Is the Discipline of Fullness Working in You?
Principle Scriptures on the Discipline of Fullness: Psalm 40:17; Joel 2:26; Matthew 5: 6; 6:33-34; John 3:5; 4:13-14; 6:35; Galatians 2:20-21; 5:15-21; Ephesians 5:15-21; Colossians 1:1-23; 2:9-10; 2 Timothy 1:12; James 1:22-25; 1 John 4:19
Here is how you can find out. Take a careful look at this Discipline of Fullness from God's most precious Word by examining your life and the passages above. Now ask yourself:
1. How do I exhibit a life of fullness in my daily life now?
2. How can I develop the willingness to be a more disciplined person who will realize I am filled by Christ?
3. What blocks fullness from working and being exhibited in me?
4. How can I initiate fullness, and discipline myself to carry it out?
5. What can I do to make fullness function better, stronger, and faster, even in times of uncertainty and stress?
· Here are positive examples from Scripture: John 14:23; Rom. 8:9-11; Eph. 3:14-19; 4:18-19; Col. 2: 9-10; 1 Tim. 1:14
· Here are negative examples from Scripture: John 14:24; Acts 5:3-9; Rom. 8:5-8; Eph. 4:14, 15-17; Col. 2:8; 1 Tim. 4:1; James 1:6
The Discipline of Fullness means we are filled with Christ and ruled by Christ. For a Christian, fullness is first seeking Christ and His work in us, so we are pursuing righteousness, and all that is good, as a way to glorify Christ as Lord. This means we are more Christ-aware and less self-aware. Fullness equals personally knowing for certain who we are in Christ, and what He did for us on the Cross-that our confidence comes from knowing who we are as complete in Him! As a result, we become more disciplined in His encompassing power and His influence that has transformed us and is manifested in us. As a discipline, this means we are to live our lives complete in Christ alone, so we display His character and call. We have access to Christ as we live our lives; it is not about me. I am here to serve a God who transcends me and all that I can ever know or pursue. He is bigger and better than I, and He has a bigger and better plan than I. Thus, I can trust in my Lord to lead me, fill me, and use me.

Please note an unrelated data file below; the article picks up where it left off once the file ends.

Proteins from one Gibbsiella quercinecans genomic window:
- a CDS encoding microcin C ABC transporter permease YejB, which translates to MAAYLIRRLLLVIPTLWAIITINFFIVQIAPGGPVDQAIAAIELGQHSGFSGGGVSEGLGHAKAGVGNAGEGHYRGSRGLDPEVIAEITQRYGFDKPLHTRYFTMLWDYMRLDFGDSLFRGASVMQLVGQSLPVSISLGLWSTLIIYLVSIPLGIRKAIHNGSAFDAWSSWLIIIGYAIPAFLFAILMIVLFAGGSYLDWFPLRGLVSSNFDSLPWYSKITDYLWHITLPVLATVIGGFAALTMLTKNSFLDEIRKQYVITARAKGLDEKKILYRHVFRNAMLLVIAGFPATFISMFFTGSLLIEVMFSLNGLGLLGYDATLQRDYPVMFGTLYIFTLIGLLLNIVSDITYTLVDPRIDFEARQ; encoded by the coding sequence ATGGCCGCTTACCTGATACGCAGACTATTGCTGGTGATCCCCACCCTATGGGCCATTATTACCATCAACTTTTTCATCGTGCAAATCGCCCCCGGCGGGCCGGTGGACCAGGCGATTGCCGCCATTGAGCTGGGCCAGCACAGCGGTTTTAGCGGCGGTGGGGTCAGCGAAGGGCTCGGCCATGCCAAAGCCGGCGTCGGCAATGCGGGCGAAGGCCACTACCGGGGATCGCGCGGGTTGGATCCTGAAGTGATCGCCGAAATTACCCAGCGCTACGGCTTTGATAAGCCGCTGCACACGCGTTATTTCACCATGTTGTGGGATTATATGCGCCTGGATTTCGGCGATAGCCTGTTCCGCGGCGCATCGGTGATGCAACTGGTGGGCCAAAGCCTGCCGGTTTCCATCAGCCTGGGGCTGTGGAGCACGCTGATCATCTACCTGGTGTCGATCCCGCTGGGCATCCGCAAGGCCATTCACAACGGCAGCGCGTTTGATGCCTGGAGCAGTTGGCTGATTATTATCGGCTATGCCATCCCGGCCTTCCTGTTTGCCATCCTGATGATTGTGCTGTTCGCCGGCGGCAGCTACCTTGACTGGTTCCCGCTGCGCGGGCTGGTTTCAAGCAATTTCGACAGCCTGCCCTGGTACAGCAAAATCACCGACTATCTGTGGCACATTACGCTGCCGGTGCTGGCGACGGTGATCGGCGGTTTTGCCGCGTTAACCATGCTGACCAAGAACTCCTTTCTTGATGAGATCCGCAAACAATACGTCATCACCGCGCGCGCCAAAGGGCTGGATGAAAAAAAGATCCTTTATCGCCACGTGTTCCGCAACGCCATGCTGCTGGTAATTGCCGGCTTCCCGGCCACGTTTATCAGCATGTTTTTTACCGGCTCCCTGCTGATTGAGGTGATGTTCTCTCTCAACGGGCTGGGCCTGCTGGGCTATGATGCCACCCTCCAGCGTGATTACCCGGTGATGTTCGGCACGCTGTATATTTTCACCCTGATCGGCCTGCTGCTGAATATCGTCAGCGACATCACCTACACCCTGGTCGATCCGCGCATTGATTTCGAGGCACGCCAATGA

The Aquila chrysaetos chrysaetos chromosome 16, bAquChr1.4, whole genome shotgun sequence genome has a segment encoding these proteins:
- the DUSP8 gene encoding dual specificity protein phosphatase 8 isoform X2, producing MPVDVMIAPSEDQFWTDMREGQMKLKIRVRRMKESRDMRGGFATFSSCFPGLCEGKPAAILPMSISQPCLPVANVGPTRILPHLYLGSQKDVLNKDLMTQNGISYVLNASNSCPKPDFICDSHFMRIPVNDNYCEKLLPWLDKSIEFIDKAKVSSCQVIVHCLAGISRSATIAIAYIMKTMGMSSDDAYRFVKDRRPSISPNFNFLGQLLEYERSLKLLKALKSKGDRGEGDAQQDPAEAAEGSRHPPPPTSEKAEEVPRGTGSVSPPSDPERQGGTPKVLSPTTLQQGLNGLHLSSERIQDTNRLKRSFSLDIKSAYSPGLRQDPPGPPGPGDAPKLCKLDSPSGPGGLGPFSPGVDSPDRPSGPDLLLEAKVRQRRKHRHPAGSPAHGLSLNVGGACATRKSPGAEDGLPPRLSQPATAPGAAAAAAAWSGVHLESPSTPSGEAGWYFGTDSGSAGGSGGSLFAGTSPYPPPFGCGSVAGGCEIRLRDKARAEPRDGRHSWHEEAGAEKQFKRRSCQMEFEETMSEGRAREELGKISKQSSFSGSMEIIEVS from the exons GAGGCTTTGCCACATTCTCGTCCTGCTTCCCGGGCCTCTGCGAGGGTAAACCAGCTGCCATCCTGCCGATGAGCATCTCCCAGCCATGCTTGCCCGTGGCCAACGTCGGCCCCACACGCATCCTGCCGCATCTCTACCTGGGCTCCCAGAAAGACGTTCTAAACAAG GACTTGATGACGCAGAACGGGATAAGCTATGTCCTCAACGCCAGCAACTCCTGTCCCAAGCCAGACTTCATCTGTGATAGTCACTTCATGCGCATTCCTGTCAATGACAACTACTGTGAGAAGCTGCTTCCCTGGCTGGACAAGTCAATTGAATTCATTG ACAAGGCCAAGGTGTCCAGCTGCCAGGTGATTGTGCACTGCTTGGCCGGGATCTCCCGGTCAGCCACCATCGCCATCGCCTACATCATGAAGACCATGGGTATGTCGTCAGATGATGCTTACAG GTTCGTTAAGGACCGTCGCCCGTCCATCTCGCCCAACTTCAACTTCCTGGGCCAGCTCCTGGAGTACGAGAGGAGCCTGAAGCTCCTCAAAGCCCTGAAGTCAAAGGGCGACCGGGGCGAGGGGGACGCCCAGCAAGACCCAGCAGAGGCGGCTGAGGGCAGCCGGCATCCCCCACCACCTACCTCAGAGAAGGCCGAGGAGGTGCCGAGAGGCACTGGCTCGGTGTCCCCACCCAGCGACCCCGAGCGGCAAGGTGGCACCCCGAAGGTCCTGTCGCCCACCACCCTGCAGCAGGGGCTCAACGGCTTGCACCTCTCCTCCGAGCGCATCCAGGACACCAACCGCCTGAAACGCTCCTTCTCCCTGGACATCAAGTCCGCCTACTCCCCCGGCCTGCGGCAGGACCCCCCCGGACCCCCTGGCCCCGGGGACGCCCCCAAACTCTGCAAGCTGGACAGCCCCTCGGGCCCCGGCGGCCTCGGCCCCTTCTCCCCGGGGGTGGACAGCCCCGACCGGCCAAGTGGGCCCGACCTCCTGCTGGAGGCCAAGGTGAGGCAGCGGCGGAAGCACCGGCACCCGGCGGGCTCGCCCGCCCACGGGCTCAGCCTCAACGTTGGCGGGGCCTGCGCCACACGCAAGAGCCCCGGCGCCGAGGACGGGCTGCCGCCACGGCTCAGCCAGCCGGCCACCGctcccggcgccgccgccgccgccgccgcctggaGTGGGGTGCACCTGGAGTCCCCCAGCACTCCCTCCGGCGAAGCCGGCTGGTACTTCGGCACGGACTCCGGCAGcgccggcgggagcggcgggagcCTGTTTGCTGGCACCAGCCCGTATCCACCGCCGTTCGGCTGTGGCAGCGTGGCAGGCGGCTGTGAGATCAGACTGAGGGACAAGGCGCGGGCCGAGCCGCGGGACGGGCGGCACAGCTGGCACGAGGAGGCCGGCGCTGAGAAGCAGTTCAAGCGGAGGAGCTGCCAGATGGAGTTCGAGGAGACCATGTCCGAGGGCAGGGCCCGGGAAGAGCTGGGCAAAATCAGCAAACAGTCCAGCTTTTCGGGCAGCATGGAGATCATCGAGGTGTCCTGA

What Fullness is not is the seeking of some supernatural work as a guide and motivation, when we are already complete in Christ. Nor is it about "signs and wonders." Although miracles are great and are for today, they are merely signs pointing to the real work, which is Christ's transforming presence-not the work in and of itself.
What happens when we do not practice this discipline? We will seek the opposite, which is seeking to only see things from our perspective and reality and thus ignoring our Lord and what He has for us. This means we will not fully trust in Christ, and we will lead our lives as we see fit. This choice leads to dysfunction and strife, self-pity, bitterness and anger, resentment, and disillusionment! Why would anyone want that? Well, it seems we all do when we live a life as we want, and not as He has called (Eph. 5:15-17). When we get it, and understand and practice this Discipline of Fullness, we will get ourselves properly lined up with God and His Will, and a whole new world opens up to us. We will build the right character, maturity, and mindset. We will seek to serve Christ and not see the world, the church, and/or our families as servants to cater to us; rather, we wee that we are servants of Christ collectively, working together for a greater goal and purpose that is beyond us and glorifying to Him. Then, His plan starts to become clear as we become more comfortable, are more able to make the right choices in our lives, and can lead a life with purpose and reason filled with His joy by doing His call while positively impacting others around us with good character and His Fruit.
1. How would you define the Discipline of Fullness? Are you a person who desires to be filled with Christ, or with your own vision and agenda?
2. What part does fullness play in your relationships with church members, friends, coworkers, and family? What does being filled with Christ mean to you? How do you practice it? How should you?